Takes and trash talk from both ALL sides of the NHL's most obscure PATHETIC* rivalry

* Thanks, Kevin Lowe!

Monday, August 14, 2006

Correlated Ice Times: Who Drives the Boat?

Statistically speaking, one of the difficulties in measuring individual hockey performance is that there are lots of interrelated factors occurring at the same time. An individual’s +/- rating, for example, depends a lot on who he is playing with and who he is playing against (especially both of the goaltenders).

Sure, on every goal scored the NHL gives data about who was on the ice at discreet moments in a hockey game, but there is little context to hold these events up against. It would be kind of like judging an MLB batter just based on his hits without having data on any of his unsuccessful at-bats; it’s just not a complete story.

Enter JavaGeek, the king of number crunching, who has concocted a method of extracting such shift data from what really are some pretty challenging sources (I highly recommend reading his Intro to Shift Analysis to better appreciate some of the hurdles). Essentially, JG is able to fill in a missing piece of the puzzle, what percentage of situational ice time an individual shares with a specific teammate. And at my enthusiastic insistence, he was kind enough to run these ice-time scripts for my beloved Ducks.

As an intro to how this concept plays out, let’s consider how Andy McDonald and Teemu Selanne played only at even strength:

When playing together:
T. SelanneA. McDonald
Pct. of E.S. TOI

77%

77%

Pct. of E.S. ‘Plus’ events

80%

93%

Pct. of E.S. ‘Minus’ events

78%

83%

When playing apart:
T. SelanneA. McDonald
Pct. of E.S. TOI

23%

23%

Pct. of E.S. ‘Plus’ events

20%

7%

Pct. of E.S. ‘Minus’ events

22%

17%

So based on these numbers, the idea is that Selanne continued to score without McDonald better than McDonald could without Selanne. In other words, McDonald’s ability to generate ‘pluses’ appears to be awfully Teemu-dependent; Selanne looks to be driving the metaphorical boat when it comes to even-strength scoring. (Of course, had the Finnish Flash concentrated more on driving actual boats than metaphorical ones, perhaps his boat would still be above water.)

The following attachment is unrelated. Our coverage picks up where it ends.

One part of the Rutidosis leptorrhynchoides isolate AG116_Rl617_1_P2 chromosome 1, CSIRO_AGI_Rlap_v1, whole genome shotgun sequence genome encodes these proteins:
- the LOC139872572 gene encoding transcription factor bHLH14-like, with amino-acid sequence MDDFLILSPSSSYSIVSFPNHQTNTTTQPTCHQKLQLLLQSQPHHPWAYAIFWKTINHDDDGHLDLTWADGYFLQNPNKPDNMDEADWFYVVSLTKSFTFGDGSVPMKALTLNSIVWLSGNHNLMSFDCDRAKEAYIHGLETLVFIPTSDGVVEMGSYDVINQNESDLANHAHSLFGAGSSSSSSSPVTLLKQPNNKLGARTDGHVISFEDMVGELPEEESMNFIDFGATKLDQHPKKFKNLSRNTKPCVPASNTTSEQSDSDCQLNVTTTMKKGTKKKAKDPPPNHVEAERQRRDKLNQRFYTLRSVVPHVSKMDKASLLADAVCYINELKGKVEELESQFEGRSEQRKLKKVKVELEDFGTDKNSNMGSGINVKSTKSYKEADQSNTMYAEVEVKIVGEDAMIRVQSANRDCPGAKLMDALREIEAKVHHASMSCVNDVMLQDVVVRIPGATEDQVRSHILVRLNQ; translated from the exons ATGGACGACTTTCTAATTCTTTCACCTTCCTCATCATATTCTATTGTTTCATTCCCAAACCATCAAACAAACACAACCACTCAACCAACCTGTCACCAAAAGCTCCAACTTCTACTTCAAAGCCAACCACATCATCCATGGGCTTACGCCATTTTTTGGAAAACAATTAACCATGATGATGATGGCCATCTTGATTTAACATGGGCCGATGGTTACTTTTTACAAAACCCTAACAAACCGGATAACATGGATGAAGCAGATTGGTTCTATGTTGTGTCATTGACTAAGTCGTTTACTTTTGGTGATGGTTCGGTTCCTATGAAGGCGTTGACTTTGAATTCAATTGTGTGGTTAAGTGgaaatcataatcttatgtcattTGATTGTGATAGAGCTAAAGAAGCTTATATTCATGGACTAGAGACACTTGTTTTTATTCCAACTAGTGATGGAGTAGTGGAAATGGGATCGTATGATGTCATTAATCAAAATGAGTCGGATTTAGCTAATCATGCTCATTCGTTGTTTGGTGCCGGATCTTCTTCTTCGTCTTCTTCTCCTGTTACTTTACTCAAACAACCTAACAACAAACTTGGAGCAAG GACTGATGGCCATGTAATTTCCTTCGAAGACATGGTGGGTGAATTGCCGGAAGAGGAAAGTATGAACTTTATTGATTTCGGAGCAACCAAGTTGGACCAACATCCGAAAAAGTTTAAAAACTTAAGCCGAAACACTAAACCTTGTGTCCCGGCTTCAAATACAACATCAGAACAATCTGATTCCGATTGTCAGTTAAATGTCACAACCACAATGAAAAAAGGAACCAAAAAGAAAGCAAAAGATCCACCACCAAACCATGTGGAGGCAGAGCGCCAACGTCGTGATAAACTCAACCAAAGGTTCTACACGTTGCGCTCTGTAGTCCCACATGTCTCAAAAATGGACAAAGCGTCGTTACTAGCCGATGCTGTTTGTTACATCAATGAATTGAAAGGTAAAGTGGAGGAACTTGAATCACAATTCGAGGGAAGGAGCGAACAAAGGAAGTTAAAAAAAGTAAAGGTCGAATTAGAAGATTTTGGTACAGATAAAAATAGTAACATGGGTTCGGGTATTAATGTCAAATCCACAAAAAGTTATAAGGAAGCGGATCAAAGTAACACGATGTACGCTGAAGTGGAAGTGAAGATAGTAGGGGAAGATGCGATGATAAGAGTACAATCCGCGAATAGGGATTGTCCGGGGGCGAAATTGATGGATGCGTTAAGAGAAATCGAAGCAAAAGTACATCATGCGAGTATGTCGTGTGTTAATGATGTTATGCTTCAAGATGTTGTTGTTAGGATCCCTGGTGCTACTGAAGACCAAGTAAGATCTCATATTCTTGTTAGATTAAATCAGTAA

This system of shift analysis still has some work ahead of it, for sure (opposition is still a factor to consider), but I got money on JG being the guy to get there first. I’ll have more on the Duck-specific correlation numbers on a later post, but I did want to demonstrate the concept a bit first before delving into some more of the 05-06 results.

4 comments:

JavaGeek said...

opposition is still a factor to consider

I recommend reading: Strength of Opposition:
The Question of Existence.

Earl Sleek said...

I'll reply on your site, but I think there is still something to be said about opposition, or at least the 'role of opposition'.

Selanne's opposition (with or without McD) is generally the 'top stoppers', those designated to shut down our top threat. McDonald without Selanne, as I recall, generally was a demotion from the top line, giving him a different dynamic of opposition.

I think opposition 'role' factors still play into the +/- outcome, even if over a season it may blend itself out.

Zanstorm said...

There is so much to take into consideration. It's madness.
Great stuff though, I'll check out the Geek's site.

reality check said...

A great case study could be made of Zdeno Chara's +/- at the end of this season. It's gonna drop faster than trousers on Hugh Hefner witha fistful of Viagra. My stats that I put weight in are hits and TOI. These are not variables but solid facts that measure worth beyond the usual goal and assists.